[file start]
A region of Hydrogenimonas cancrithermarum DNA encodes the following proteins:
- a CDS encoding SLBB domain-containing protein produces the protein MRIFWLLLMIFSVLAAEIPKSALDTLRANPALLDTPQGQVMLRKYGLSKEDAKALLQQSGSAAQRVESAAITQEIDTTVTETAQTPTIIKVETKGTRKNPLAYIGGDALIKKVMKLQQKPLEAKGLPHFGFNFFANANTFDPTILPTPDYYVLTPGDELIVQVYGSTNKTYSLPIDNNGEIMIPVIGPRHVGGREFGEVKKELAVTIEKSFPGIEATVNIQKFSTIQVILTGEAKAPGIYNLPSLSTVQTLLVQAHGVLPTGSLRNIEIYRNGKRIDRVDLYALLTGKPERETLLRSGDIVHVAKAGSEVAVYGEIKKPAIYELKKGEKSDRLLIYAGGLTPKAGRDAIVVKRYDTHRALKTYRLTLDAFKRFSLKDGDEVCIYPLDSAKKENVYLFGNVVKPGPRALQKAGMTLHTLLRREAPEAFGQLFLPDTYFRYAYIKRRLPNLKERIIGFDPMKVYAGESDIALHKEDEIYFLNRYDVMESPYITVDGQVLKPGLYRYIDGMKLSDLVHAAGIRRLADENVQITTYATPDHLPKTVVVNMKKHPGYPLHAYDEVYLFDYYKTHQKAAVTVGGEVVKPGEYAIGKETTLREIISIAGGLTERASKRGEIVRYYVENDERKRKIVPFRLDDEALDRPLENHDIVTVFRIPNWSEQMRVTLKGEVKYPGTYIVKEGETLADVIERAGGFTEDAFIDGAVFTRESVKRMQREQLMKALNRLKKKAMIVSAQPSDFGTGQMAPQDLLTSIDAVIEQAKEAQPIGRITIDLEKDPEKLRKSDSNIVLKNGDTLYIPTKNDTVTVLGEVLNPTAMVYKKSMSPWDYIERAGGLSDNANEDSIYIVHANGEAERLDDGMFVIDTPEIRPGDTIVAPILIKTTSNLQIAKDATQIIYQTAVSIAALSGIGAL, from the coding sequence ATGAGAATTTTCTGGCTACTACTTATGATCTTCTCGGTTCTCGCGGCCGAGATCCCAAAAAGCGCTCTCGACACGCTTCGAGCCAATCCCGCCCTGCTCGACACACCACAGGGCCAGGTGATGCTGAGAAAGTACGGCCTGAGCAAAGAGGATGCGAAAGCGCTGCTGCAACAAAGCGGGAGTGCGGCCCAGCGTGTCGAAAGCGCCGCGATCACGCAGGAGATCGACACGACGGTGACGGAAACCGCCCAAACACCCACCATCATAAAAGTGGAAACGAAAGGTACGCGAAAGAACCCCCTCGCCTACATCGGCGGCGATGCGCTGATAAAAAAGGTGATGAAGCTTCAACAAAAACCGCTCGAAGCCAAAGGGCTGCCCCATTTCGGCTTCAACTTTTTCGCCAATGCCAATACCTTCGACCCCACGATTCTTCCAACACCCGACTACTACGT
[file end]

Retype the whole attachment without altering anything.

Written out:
A region of Hydrogenimonas cancrithermarum DNA encodes the following proteins:
- a CDS encoding SLBB domain-containing protein produces the protein MRIFWLLLMIFSVLAAEIPKSALDTLRANPALLDTPQGQVMLRKYGLSKEDAKALLQQSGSAAQRVESAAITQEIDTTVTETAQTPTIIKVETKGTRKNPLAYIGGDALIKKVMKLQQKPLEAKGLPHFGFNFFANANTFDPTILPTPDYYVLTPGDELIVQVYGSTNKTYSLPIDNNGEIMIPVIGPRHVGGREFGEVKKELAVTIEKSFPGIEATVNIQKFSTIQVILTGEAKAPGIYNLPSLSTVQTLLVQAHGVLPTGSLRNIEIYRNGKRIDRVDLYALLTGKPERETLLRSGDIVHVAKAGSEVAVYGEIKKPAIYELKKGEKSDRLLIYAGGLTPKAGRDAIVVKRYDTHRALKTYRLTLDAFKRFSLKDGDEVCIYPLDSAKKENVYLFGNVVKPGPRALQKAGMTLHTLLRREAPEAFGQLFLPDTYFRYAYIKRRLPNLKERIIGFDPMKVYAGESDIALHKEDEIYFLNRYDVMESPYITVDGQVLKPGLYRYIDGMKLSDLVHAAGIRRLADENVQITTYATPDHLPKTVVVNMKKHPGYPLHAYDEVYLFDYYKTHQKAAVTVGGEVVKPGEYAIGKETTLREIISIAGGLTERASKRGEIVRYYVENDERKRKIVPFRLDDEALDRPLENHDIVTVFRIPNWSEQMRVTLKGEVKYPGTYIVKEGETLADVIERAGGFTEDAFIDGAVFTRESVKRMQREQLMKALNRLKKKAMIVSAQPSDFGTGQMAPQDLLTSIDAVIEQAKEAQPIGRITIDLEKDPEKLRKSDSNIVLKNGDTLYIPTKNDTVTVLGEVLNPTAMVYKKSMSPWDYIERAGGLSDNANEDSIYIVHANGEAERLDDGMFVIDTPEIRPGDTIVAPILIKTTSNLQIAKDATQIIYQTAVSIAALSGIGAL, from the coding sequence ATGAGAATTTTCTGGCTACTACTTATGATCTTCTCGGTTCTCGCGGCCGAGATCCCAAAAAGCGCTCTCGACACGCTTCGAGCCAATCCCGCCCTGCTCGACACACCACAGGGCCAGGTGATGCTGAGAAAGTACGGCCTGAGCAAAGAGGATGCGAAAGCGCTGCTGCAACAAAGCGGGAGTGCGGCCCAGCGTGTCGAAAGCGCCGCGATCACGCAGGAGATCGACACGACGGTGACGGAAACCGCCCAAACACCCACCATCATAAAAGTGGAAACGAAAGGTACGCGAAAGAACCCCCTCGCCTACATCGGCGGCGATGCGCTGATAAAAAAGGTGATGAAGCTTCAACAAAAACCGCTCGAAGCCAAAGGGCTGCCCCATTTCGGCTTCAACTTTTTCGCCAATGCCAATACCTTCGACCCCACGATTCTTCCAACACCCGACTACTACGT